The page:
For the most part, I'd say the first three innings were good stuff,” Bundy said. (Kevin Richardson / Baltimore Sun video)
Dylan Bundy's home run problems last year were all his own. This year, they fit alarmingly well with the rest of the Orioles' pitching staff, and Thursday's 8-5 loss to the Oakland Athletics to make it six defeats in the season's first homestand only solidified that.
Bundy, something of a day-game savant in recent years, had the wipeout stuff that could have made Thursday fit a different trend. But he allowed four home runs — a fourth-inning blast by Khris Davis, a two-run home run in the fifth by No. 9 hitter Josh Phegley and back-to-back home runs to Davis and Kendrys Morales to chase him in the sixth.
His four home runs allowed — after the two he gave up Saturday against the New York Yankees — and a fifth Thursday off reliever Mychal Givens made it 28 home runs surrendered by Orioles pitchers on this homestand alone, and 37 through 13 games this season. Entering Thursday night, that marked 14 more than any other major league team.
“I haven't seen this many in a short amount of time,” manager Brandon Hyde said. “But I think we just continue to stay behind our guys, continue to improve, and try to get better, and continue to try to pitch to a plan and work on our location and work on being unpredictable. I thought Dylan was unpredictable today. I thought he had four pitches he could throw at any time for strikes, which was fantastic. He just left a few balls in the wrong spot.”
Orioles first baseman Chris Davis — faced with a second-inning at-bat Thursday in which he would either get his first hit of the season or break the major league record of 58 consecutive hitless plate appearances — lined out to the warning track in center field.
At least early, it didn't look as if it would be that way. Bundy didn't give up a hit until the fourth inning, and by that point had struck out five Oakland batters with his slider working and his fastball staying out of the bad part of the plate.
He finished with eight strikeouts and didn't walk a batter. But four of his seven hits allowed were home runs, including the last two, and Bundy is left to reckon with an 8.76 ERA in an ineffective first three starts to begin the season.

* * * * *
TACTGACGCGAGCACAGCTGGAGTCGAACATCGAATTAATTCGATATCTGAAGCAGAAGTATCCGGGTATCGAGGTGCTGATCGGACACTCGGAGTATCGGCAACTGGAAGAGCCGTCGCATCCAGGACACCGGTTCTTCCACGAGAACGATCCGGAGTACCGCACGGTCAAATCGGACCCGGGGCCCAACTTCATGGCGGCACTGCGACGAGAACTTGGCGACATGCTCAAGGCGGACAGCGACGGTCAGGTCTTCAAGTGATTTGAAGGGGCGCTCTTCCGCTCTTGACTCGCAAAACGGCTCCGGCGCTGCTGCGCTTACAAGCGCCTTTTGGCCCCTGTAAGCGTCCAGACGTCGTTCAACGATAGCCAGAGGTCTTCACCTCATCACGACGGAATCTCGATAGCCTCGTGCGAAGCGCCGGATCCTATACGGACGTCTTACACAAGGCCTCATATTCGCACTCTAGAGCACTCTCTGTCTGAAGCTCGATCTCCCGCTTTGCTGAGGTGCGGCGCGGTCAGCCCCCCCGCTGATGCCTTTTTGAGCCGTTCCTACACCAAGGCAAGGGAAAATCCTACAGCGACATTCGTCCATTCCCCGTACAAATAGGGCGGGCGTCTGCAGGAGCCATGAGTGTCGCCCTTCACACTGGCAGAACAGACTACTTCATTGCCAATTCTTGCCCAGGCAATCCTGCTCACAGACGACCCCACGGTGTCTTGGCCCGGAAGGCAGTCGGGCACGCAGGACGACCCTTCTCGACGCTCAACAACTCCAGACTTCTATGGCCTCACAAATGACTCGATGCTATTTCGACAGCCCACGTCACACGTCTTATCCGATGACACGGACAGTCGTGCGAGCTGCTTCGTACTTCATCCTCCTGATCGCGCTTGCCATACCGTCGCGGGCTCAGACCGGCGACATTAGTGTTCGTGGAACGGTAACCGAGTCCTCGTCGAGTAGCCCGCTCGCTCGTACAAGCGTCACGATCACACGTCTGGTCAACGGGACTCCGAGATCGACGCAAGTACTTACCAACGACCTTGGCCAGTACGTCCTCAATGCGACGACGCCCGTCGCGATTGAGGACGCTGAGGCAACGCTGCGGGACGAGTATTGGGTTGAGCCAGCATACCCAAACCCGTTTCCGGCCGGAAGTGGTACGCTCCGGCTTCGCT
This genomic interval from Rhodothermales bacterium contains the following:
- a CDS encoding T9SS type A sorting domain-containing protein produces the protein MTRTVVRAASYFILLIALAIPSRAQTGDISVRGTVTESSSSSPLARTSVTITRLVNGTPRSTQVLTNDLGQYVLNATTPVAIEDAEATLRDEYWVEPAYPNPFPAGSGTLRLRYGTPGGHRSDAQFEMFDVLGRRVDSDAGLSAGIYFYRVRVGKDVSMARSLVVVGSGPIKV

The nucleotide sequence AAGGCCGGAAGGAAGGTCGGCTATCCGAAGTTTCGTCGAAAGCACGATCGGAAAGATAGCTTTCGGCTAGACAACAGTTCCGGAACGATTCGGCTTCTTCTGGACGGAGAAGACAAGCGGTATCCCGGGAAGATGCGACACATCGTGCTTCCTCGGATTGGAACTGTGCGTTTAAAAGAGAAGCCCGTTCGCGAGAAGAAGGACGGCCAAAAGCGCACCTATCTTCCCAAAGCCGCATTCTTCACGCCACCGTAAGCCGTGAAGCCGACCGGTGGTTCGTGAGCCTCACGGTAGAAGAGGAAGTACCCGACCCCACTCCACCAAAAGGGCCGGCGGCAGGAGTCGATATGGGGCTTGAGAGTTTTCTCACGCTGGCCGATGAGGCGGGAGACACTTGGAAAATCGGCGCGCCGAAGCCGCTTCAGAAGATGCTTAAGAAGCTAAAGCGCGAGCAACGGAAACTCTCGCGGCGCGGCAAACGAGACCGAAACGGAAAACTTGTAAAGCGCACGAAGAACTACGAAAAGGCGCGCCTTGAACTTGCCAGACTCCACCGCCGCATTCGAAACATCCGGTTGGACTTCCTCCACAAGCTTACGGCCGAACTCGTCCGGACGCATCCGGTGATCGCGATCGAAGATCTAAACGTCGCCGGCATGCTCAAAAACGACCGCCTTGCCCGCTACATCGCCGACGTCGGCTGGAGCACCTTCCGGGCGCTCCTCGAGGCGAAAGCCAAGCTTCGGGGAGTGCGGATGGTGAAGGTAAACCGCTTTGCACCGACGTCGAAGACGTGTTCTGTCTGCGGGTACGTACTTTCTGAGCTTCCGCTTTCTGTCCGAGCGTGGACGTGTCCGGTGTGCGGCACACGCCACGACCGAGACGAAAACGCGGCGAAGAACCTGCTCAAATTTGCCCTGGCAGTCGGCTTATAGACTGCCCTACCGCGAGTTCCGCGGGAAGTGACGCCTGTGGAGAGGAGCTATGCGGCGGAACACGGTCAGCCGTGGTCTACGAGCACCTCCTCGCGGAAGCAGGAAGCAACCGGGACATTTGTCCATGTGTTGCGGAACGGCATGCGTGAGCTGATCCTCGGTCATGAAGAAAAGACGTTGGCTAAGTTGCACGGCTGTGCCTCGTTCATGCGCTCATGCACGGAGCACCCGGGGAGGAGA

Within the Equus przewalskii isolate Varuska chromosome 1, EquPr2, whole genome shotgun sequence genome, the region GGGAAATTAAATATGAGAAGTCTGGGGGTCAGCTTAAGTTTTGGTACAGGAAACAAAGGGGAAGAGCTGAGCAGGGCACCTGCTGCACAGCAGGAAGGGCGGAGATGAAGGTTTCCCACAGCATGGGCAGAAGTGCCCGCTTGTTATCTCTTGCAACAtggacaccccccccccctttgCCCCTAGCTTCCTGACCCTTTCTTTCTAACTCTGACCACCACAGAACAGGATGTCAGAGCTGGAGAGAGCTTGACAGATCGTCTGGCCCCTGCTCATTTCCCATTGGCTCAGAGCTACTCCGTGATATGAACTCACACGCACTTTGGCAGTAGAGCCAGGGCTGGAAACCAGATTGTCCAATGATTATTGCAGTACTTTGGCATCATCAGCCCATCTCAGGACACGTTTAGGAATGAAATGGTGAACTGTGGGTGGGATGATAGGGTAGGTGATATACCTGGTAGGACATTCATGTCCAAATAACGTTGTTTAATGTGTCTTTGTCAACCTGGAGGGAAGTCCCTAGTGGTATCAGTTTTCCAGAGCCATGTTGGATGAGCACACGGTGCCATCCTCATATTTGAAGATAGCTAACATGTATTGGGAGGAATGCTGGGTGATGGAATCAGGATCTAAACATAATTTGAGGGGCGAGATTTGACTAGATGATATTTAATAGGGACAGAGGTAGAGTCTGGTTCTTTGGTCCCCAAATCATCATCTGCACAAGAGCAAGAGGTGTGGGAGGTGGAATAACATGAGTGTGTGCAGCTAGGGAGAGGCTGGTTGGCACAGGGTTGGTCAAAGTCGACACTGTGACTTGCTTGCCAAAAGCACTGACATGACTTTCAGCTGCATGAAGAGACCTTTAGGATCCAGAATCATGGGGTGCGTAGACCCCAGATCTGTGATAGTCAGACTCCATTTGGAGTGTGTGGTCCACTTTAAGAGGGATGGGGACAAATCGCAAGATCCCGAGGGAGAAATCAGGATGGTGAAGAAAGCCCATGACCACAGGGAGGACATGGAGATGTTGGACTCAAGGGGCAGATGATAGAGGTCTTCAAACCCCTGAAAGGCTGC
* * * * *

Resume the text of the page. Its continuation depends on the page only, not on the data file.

“I thought this was Dylan's best start, but I thought he had really good stuff, two good breaking balls, a really good changeup, had more hop on his fastball,” Hyde said. “Just the long ball. … I thought his changeup was really good, and kept guys off-balance. Just a few mistakes, and they just didn't hit singles. They went deep.”
Said Bundy: “For the most part, I'd say the first three innings were good stuff. Slider, split, heater — they were all great the first three innings, then the fourth and fifth, kind of got a little sloppy there, and the sixth. I think the stuff just kind of flattened out, and I wasn't staying on top of the pitches. Four bad pitches and six runs.”
Asked how he could curb the home run problem that led to a league-high 41 allowed last year and six so far in 2019, Bundy said he could “not throw pitches right down the middle.”
It’s not just his problem. The home runs have quite simply made it difficult for the Orioles to maintain their winning start to the season. On Thursday, the home runs erased an early lead built on Dwight Smith Jr.'s first home run of the season. They made the Orioles’ four-run rally in the seventh inning a little hollow.
And after a fifth home run of the day — by Marcus Semien against Givens — the A’s (9-8) sent the Orioles (5-8) back on the road having lost seven of eight, with a four-game wraparound series against the struggling World Series champion Boston Red Sox and three games at the American League East front-running Tampa Bay Rays up next.
Trailing 7-1 in the seventh inning, the Orioles at least made it interesting with a four-run inning built incrementally, as most of their scoring has been this season. It began with a walk by Rio Ruiz and a single from Renato Núñez that center fielder Ramón Laureano lost in the sun.
Chris Davis walked to load the bases, and runs scored when Pedro Severino was hit by a pitch; Lou Trivino threw a wild pitch past Cedric Mullins; Mullins grounded out to first base; and Smith doubled to right field.
Mychal Givens isn't getting a bunch of saves because he's not playing the traditional closer role, but he's the guy that manager Brandon Hyde brings on in "high-leverage" situations and he has delivered.
It could have been more, but right fielder Stephen Piscotty dove to catch a liner from Jonathan Villar to end the inning. The Orioles got two on and the tying run to the plate in the form of Davis in the eighth, but he struck out and Jesús Sucre lined out.
A better bullpen
The Orioles bullpen held the line in a way it hasn’t this homestand, with newcomer Josh Lucas charged with an unearned run in two innings of relief of Bundy. His fellow Triple-A Norfolk addition, left-hander Tanner Scott, allowed two hits on his first two pitches before recording a strikeout and giving way to Jimmy Yacabonis, who allowed neither run to score.